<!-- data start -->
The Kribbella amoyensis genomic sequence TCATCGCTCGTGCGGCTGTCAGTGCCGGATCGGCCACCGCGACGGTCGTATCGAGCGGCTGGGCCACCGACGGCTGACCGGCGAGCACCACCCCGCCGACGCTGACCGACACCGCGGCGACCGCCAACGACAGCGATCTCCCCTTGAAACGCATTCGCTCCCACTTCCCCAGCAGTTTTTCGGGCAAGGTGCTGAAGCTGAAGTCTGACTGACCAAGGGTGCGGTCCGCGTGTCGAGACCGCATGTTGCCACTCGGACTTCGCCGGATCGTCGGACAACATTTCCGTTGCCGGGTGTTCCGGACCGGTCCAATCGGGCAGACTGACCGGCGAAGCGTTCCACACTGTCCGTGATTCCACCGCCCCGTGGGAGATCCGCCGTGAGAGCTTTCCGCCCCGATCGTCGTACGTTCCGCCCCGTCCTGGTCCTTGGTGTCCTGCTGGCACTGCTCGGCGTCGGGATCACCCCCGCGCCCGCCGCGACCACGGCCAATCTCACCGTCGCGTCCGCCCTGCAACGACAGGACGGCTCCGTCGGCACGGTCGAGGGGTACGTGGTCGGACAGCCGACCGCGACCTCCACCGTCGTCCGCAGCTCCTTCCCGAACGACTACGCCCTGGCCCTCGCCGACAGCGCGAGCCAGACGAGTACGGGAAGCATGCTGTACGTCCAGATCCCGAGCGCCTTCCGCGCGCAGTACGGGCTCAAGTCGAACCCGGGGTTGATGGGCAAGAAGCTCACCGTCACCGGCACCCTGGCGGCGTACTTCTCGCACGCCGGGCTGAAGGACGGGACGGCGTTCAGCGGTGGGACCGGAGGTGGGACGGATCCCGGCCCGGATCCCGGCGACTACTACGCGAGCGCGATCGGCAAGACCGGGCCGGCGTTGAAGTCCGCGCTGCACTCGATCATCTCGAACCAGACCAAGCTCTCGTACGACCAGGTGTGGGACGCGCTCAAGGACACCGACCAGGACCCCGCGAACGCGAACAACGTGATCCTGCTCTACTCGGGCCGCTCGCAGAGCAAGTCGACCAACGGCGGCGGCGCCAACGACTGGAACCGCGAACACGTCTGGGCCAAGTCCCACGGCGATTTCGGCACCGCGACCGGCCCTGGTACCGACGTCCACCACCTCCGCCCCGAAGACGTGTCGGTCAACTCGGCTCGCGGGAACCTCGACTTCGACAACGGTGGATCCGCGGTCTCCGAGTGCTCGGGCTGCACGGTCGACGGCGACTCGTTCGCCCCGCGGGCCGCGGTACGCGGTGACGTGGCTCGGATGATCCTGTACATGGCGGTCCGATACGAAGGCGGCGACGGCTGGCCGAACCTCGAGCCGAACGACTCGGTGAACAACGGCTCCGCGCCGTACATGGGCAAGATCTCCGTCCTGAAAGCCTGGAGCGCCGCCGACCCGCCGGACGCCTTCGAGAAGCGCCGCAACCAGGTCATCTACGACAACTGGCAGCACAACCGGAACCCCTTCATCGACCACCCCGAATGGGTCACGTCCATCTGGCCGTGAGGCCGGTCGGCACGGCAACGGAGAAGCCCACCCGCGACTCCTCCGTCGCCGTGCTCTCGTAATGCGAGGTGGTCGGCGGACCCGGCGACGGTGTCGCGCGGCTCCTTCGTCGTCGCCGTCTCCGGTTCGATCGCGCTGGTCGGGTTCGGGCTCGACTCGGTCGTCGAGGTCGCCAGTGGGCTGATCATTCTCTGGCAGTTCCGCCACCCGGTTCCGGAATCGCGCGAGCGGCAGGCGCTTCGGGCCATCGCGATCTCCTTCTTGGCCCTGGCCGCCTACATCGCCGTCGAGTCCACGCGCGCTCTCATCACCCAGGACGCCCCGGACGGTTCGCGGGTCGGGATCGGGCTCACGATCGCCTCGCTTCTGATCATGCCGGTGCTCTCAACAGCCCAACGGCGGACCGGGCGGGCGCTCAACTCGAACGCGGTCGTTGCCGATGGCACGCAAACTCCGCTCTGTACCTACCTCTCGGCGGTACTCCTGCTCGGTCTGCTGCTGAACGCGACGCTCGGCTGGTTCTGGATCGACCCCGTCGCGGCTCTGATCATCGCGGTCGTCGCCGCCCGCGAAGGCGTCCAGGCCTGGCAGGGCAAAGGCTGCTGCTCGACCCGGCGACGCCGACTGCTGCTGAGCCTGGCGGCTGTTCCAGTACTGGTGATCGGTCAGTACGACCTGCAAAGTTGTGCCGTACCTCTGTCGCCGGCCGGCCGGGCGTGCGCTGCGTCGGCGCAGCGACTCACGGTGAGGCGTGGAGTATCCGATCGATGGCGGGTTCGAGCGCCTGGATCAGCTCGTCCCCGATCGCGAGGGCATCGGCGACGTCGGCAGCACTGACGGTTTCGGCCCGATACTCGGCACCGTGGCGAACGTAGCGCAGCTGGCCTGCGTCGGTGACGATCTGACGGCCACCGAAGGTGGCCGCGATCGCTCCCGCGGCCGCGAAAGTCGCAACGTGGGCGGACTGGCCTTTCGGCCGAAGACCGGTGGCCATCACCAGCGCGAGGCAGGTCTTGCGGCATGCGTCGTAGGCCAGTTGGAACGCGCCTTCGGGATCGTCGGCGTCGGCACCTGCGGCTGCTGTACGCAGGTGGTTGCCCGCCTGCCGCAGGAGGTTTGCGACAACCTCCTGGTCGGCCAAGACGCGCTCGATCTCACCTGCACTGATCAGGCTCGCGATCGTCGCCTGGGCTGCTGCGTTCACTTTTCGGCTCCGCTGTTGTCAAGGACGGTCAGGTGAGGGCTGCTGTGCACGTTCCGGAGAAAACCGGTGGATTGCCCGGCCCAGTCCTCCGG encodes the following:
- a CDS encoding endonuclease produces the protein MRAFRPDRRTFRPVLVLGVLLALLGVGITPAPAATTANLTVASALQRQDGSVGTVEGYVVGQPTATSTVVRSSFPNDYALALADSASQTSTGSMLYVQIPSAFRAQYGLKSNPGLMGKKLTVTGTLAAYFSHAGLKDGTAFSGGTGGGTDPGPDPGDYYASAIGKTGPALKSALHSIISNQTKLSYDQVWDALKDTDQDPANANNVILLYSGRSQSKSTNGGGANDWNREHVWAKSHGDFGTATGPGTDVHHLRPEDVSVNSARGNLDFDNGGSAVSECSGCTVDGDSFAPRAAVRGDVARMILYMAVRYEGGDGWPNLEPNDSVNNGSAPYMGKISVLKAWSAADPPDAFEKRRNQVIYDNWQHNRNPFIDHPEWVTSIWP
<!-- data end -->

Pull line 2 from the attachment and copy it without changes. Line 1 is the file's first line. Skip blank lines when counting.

- a CDS encoding endonuclease produces the protein MRAFRPDRRTFRPVLVLGVLLALLGVGITPAPAATTANLTVASALQRQDGSVGTVEGYVVGQPTATSTVVRSSFPNDYALALADSASQTSTGSMLYVQIPSAFRAQYGLKSNPGLMGKKLTVTGTLAAYFSHAGLKDGTAFSGGTGGGTDPGPDPGDYYASAIGKTGPALKSALHSIISNQTKLSYDQVWDALKDTDQDPANANNVILLYSGRSQSKSTNGGGANDWNREHVWAKSHGDFGTATGPGTDVHHLRPEDVSVNSARGNLDFDNGGSAVSECSGCTVDGDSFAPRAAVRGDVARMILYMAVRYEGGDGWPNLEPNDSVNNGSAPYMGKISVLKAWSAADPPDAFEKRRNQVIYDNWQHNRNPFIDHPEWVTSIWP